There are lots of local cycle routes which are generally well signposted.    If you go to any of the local Tourist Information Offices they will be able to provide maps and advice.   I'm sure an internet search will provide information on tour companies but can't comment on any of them as I prefer to make my own tours up as I go along.

Amboise is a very nice town to use as a base, plenty of nice shops and cafes and some really nice cycle routes.   The Chateau Chambord is spectacular and, again, lots of really nice local cycle routes.

Have fun!

International / Re: Biking New Zealand
« on: October 20, 2014, 09:16:09 am »
May I suggest you get hold of a copy of "Long Cloud Ride" by Josie Dew, it will give you a good idea of what to expect.

General Discussion / Re: Toe clips? Clipless? None of the above?
« on: October 20, 2014, 09:13:34 am »
I like Shimano A 530 SPD pedals.   These have a clip on one side and a flat on the other which makes them more versatile that a standard clipless.   

General Discussion / Re: Handlebar Grips
« on: September 25, 2014, 08:42:59 am »
I also have a Trek 7200 but am a little confused, mine came with combined Shimano brake and trigger shifter modules.   It also has an adjustable stem.   When I bought it, the stem was in a horizontal position which left me leaning a bit to far forward for comfort so I rotated it to a more upright and comfortable position.   If your bike has the same stem, you might try that.   I also replaced the original grips with a pair of Specialized comfort grips, very like the Ergon and about a third of the price.   I use these on several bikes and find them very good.   I also added a pair of bar ends which I then fitted with slide on foam grips.   The end result is a very comfortable bike usable in pretty much any environment.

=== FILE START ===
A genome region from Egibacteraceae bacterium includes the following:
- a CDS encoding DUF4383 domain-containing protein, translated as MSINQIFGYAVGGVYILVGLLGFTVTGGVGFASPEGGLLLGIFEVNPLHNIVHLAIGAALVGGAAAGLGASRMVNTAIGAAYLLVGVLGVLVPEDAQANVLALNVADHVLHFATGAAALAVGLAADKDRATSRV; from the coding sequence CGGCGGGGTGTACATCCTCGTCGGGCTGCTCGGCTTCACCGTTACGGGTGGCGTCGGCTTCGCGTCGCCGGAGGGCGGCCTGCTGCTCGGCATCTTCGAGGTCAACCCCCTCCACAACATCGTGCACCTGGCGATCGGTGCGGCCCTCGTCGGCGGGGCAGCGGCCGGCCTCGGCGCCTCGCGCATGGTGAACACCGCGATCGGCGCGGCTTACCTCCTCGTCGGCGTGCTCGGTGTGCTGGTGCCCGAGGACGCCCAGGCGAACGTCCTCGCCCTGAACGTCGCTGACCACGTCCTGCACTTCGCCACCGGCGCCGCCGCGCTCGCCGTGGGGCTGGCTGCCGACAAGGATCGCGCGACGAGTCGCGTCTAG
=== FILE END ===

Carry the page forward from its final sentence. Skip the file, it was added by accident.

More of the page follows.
General Discussion / Re: brooks saddle break-in how long
« on: August 03, 2014, 08:34:04 am »
I have several B17s and each one broke in differently.  One was comfy from the outset, one took about 400 miles and another about a 1000.   As to care, I have never used the Brooks dressing, any good leather care product from your local ag store will do just as well.   Probably the best is Connolly Hide food if you can get it.   If it's good enough for Rolls Royce...